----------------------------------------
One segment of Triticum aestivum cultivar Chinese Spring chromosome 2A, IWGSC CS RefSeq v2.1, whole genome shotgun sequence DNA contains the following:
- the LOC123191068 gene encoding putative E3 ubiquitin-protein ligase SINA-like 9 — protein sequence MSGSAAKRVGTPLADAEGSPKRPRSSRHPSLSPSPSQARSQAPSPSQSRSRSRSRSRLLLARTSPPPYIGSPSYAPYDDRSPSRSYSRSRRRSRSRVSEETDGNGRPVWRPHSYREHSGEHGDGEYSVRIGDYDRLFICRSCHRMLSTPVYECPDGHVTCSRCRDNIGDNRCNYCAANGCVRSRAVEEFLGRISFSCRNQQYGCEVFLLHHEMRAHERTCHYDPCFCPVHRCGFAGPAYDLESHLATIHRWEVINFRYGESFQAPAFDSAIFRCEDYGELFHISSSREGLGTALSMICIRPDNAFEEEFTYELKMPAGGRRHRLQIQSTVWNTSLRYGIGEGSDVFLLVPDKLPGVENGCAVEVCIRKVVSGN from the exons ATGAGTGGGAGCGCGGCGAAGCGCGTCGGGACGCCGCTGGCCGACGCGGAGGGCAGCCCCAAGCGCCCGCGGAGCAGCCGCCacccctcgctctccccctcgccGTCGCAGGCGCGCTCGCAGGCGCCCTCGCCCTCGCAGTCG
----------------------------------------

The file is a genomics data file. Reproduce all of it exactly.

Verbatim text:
One segment of Triticum aestivum cultivar Chinese Spring chromosome 2A, IWGSC CS RefSeq v2.1, whole genome shotgun sequence DNA contains the following:
- the LOC123191068 gene encoding putative E3 ubiquitin-protein ligase SINA-like 9 — protein sequence MSGSAAKRVGTPLADAEGSPKRPRSSRHPSLSPSPSQARSQAPSPSQSRSRSRSRSRLLLARTSPPPYIGSPSYAPYDDRSPSRSYSRSRRRSRSRVSEETDGNGRPVWRPHSYREHSGEHGDGEYSVRIGDYDRLFICRSCHRMLSTPVYECPDGHVTCSRCRDNIGDNRCNYCAANGCVRSRAVEEFLGRISFSCRNQQYGCEVFLLHHEMRAHERTCHYDPCFCPVHRCGFAGPAYDLESHLATIHRWEVINFRYGESFQAPAFDSAIFRCEDYGELFHISSSREGLGTALSMICIRPDNAFEEEFTYELKMPAGGRRHRLQIQSTVWNTSLRYGIGEGSDVFLLVPDKLPGVENGCAVEVCIRKVVSGN from the exons ATGAGTGGGAGCGCGGCGAAGCGCGTCGGGACGCCGCTGGCCGACGCGGAGGGCAGCCCCAAGCGCCCGCGGAGCAGCCGCCacccctcgctctccccctcgccGTCGCAGGCGCGCTCGCAGGCGCCCTCGCCCTCGCAGTCG